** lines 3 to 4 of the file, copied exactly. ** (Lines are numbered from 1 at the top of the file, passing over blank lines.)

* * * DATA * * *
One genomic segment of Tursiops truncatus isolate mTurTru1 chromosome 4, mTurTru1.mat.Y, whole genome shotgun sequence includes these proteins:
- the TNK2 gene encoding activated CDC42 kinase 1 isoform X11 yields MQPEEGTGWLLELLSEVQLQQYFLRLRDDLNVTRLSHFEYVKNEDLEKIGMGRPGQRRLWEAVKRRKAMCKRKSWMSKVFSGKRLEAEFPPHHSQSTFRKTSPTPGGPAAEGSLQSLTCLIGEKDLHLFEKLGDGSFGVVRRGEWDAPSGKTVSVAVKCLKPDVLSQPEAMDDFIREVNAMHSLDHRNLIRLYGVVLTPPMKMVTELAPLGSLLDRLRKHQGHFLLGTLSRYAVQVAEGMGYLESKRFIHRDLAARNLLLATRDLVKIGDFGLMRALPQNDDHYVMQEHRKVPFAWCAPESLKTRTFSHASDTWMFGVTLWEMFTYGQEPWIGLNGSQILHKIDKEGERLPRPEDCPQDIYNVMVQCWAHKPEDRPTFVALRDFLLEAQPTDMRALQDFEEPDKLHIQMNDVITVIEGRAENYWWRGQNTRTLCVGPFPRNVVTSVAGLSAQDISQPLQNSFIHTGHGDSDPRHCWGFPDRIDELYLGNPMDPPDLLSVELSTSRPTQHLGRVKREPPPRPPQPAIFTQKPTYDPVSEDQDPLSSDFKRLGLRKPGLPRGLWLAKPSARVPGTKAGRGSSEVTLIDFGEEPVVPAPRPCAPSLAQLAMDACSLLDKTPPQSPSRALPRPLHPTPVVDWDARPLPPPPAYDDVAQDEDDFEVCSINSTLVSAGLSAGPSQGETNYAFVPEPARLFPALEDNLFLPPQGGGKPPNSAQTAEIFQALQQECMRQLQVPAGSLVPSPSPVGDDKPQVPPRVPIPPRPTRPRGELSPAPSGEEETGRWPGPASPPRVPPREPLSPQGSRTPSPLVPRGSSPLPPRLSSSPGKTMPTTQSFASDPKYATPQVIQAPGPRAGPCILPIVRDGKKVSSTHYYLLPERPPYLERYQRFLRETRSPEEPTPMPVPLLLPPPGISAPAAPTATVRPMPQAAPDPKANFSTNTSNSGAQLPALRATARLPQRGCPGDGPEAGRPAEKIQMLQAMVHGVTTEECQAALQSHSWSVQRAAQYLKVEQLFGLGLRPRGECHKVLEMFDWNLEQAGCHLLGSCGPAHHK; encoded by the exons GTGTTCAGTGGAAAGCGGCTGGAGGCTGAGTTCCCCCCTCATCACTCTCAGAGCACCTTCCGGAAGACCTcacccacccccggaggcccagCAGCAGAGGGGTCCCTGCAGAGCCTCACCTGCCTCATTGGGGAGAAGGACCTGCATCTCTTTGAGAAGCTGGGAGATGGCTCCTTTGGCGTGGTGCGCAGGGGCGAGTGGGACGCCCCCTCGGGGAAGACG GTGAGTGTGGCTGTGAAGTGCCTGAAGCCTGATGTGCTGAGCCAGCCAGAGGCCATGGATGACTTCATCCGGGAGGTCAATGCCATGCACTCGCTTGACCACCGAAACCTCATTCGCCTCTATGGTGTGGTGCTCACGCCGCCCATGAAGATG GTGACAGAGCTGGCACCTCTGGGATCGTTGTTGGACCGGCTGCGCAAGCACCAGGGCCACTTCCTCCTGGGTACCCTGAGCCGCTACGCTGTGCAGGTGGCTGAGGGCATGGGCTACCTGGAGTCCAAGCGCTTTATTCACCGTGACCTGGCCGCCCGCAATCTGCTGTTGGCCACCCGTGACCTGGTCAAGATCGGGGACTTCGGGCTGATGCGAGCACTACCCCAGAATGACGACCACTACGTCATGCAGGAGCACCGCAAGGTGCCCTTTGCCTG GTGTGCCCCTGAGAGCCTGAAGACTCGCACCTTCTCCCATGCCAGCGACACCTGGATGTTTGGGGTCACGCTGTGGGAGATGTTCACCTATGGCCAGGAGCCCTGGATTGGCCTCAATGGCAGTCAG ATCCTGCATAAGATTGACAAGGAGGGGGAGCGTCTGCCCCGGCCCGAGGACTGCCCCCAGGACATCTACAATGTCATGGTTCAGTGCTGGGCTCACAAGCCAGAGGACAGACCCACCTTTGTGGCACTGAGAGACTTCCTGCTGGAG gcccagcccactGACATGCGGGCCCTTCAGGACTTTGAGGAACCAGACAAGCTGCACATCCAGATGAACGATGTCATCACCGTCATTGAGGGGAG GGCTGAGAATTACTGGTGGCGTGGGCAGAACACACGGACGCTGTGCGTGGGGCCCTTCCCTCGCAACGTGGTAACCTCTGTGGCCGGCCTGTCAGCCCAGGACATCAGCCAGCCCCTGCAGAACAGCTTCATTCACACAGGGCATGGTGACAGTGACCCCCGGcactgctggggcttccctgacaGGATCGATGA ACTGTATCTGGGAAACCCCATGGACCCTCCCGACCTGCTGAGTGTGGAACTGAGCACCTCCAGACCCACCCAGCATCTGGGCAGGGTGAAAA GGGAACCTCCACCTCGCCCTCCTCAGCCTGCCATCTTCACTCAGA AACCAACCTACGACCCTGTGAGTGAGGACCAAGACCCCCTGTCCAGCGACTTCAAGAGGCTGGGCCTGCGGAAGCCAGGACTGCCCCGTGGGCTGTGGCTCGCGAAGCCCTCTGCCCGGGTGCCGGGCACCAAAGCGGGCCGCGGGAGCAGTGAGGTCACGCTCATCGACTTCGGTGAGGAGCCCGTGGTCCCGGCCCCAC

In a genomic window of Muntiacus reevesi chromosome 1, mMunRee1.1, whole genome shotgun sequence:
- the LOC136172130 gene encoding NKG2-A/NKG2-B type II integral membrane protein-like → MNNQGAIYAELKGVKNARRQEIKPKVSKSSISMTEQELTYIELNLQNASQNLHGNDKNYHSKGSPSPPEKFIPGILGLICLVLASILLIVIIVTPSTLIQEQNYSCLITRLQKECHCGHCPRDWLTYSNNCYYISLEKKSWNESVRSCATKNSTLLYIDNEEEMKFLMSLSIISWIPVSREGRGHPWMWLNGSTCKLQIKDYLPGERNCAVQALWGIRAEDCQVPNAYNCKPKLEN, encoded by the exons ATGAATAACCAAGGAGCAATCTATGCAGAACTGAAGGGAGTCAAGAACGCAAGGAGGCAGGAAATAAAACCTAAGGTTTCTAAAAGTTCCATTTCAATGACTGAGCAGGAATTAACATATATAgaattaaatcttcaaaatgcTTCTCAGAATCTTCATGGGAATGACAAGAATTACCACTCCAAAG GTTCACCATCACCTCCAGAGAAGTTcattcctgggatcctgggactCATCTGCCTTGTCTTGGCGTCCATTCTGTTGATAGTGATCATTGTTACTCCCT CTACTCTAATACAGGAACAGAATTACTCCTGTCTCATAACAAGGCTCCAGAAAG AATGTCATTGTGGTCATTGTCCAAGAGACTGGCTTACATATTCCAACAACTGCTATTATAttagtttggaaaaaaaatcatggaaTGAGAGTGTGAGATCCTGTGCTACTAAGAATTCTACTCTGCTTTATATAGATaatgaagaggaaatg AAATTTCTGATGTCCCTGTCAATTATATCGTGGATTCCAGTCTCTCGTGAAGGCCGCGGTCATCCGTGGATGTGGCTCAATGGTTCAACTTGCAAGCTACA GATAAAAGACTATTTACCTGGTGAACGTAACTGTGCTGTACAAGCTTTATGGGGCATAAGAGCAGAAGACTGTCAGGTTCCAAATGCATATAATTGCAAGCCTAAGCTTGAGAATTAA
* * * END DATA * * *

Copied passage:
In a genomic window of Muntiacus reevesi chromosome 1, mMunRee1.1, whole genome shotgun sequence:
- the LOC136172130 gene encoding NKG2-A/NKG2-B type II integral membrane protein-like → MNNQGAIYAELKGVKNARRQEIKPKVSKSSISMTEQELTYIELNLQNASQNLHGNDKNYHSKGSPSPPEKFIPGILGLICLVLASILLIVIIVTPSTLIQEQNYSCLITRLQKECHCGHCPRDWLTYSNNCYYISLEKKSWNESVRSCATKNSTLLYIDNEEEMKFLMSLSIISWIPVSREGRGHPWMWLNGSTCKLQIKDYLPGERNCAVQALWGIRAEDCQVPNAYNCKPKLEN, encoded by the exons ATGAATAACCAAGGAGCAATCTATGCAGAACTGAAGGGAGTCAAGAACGCAAGGAGGCAGGAAATAAAACCTAAGGTTTCTAAAAGTTCCATTTCAATGACTGAGCAGGAATTAACATATATAgaattaaatcttcaaaatgcTTCTCAGAATCTTCATGGGAATGACAAGAATTACCACTCCAAAG GTTCACCATCACCTCCAGAGAAGTTcattcctgggatcctgggactCATCTGCCTTGTCTTGGCGTCCATTCTGTTGATAGTGATCATTGTTACTCCCT CTACTCTAATACAGGAACAGAATTACTCCTGTCTCATAACAAGGCTCCAGAAAG AATGTCATTGTGGTCATTGTCCAAGAGACTGGCTTACATATTCCAACAACTGCTATTATAttagtttggaaaaaaaatcatggaaTGAGAGTGTGAGATCCTGTGCTACTAAGAATTCTACTCTGCTTTATATAGATaatgaagaggaaatg AAATTTCTGATGTCCCTGTCAATTATATCGTGGATTCCAGTCTCTCGTGAAGGCCGCGGTCATCCGTGGATGTGGCTCAATGGTTCAACTTGCAAGCTACA GATAAAAGACTATTTACCTGGTGAACGTAACTGTGCTGTACAAGCTTTATGGGGCATAAGAGCAGAAGACTGTCAGGTTCCAAATGCATATAATTGCAAGCCTAAGCTTGAGAATTAA